"With Mars disappearing in its metaphorical rearview mirror, NASA's Dawn 
spacecraft's next stop is the asteroid belt and the giant asteroid Vesta. Dawn 
got as close as 549 kilometers (341 miles) to the Red Planet during its 
Tuesday, Feb. 17, flyby. 

Dawn's navigators placed the spacecraft on a close approach trajectory with 
Mars so the planet's gravitational influence would provide a kick to the 
spacecraft's velocity. If Dawn had to perform these orbital adjustments on its 
own, with no Mars gravitational deflection, the spacecraft would have had to 
fire up its engines and change velocity by more than 9,330 kilometers per hour 
(5,800 miles per hour). 

The achieved goal of the flyby was to obtain this orbital pick-me-up, making 
possible its voyage to asteroid Vesta and, later, the dwarf planet Ceres. But 
Dawn's science teams used this massive target of opportunity to also perform 
calibrations of some of the scientific instruments. Calibration images were 
taken by Dawn's framing camera, and the Gamma Ray and Neutron Detector also 
observed Mars for calibration. These data will be compared to similar 
observations taken by spacecraft orbiting Mars."

For more information on the Dawn mission, visit the Dawn home page: 
http://www.nasa.gov/mission_pages/dawn/main/index.html.

* MESSENGER - March 20, 2009
MESSENGER Team Remembers Dr. Mario H. Acuña

"Mario H. Acuña, a senior astrophysicist at NASA Goddard Space Flight Center 
and Co-Investigator on the MESSENGER mission, died on March 5, 2009, after a 
long battle against multiple myeloma. During his four decades at NASA, he 
played a critical role in many NASA endeavors, serving as principal 
investigator or key developer of experiments flown on more than 30 missions to 
every planet in the solar system, as well as the Sun.

Acuña had been involved in the MESSENGER from its inception, 13 years ago. "He 
became an enthusiastic participant as soon as I mentioned MESSENGER to him, 
when it was just an idea without an acronym," notes Stamatios M. Krimigis, 
chair of MESSENGER's Atmosphere and Magnetosphere Group. "His deep technical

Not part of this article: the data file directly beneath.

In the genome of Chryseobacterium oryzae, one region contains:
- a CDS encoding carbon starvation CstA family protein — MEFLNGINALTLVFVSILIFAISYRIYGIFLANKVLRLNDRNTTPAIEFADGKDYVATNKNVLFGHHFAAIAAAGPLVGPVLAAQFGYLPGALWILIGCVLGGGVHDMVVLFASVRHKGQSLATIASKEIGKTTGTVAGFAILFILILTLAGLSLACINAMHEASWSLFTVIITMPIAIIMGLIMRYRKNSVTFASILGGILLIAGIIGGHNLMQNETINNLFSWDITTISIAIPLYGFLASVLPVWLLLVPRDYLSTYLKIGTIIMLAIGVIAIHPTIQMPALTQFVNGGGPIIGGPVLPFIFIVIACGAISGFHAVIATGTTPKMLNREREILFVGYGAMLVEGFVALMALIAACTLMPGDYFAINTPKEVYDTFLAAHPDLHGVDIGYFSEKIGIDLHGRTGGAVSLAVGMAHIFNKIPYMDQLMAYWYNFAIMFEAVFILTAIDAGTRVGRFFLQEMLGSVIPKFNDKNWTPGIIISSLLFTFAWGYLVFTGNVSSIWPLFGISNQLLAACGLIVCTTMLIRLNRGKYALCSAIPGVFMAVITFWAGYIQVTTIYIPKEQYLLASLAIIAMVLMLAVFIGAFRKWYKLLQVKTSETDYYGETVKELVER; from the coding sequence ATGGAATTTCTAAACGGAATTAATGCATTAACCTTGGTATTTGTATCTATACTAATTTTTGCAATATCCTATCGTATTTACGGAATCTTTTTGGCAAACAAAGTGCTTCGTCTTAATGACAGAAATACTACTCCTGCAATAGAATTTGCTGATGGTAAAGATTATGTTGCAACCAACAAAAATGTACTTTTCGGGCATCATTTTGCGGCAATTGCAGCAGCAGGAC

knowledge and scientific insight, coupled with his absolute honesty and 
integrity made him an indispensable member of any technical review and a 
critical player when hard decisions had to be made."

Acuña contributed to the development of the Magnetometer (MAG) and the analysis 
of MAG observations from MESSENGER's first two flybys of Mercury. "He brought 
with him a wealth of experience that was truly irreplaceable," says Brian 
Anderson, MESSENGER’s Deputy Project Scientist. "He was a fountain of knowledge 
about anything concerning magnetic fields and magnetometer instrumentation. His 
breadth of understanding was astonishing. From arcane properties of materials 
to the intricacies of the electronics design in his instruments, you could 
count on Mario to have gems of wisdom to offer. To work with Mario on any 
project was to learn from him. We did our best to be good students, but it will 
be difficult knowing that we can no longer pick up the phone when we feel the 
need of his advice."

For more information on the MESSENGER mission, visit the MESSENGER home page: 
http://messenger.jhuapl.edu/.

* Pack Your Backpack
Calling all explorers! Tour JPL with our new Virtual Field Trip site. Stops 
include Mission Control and the Rover Lab. Your guided tour starts when you 
select a "face" that will be yours throughout the visit. Cool space images and 
souvenirs are all included in your visit.
+ http://virtualfieldtrip.jpl.nasa.gov/ 
* Past, Present, Future and Proposed JPL Missions - 
http://www.jpl.nasa.gov/missions.

* For special JPL programs and presentations in your area visit the JPL Solar 
System Ambassador web site at http://www2.jpl.nasa.gov/ambassador/index.html.

Mars Missions

* Mars Odyssey Orbiter - March 11, 2009
Spacecraft Reboots Successfully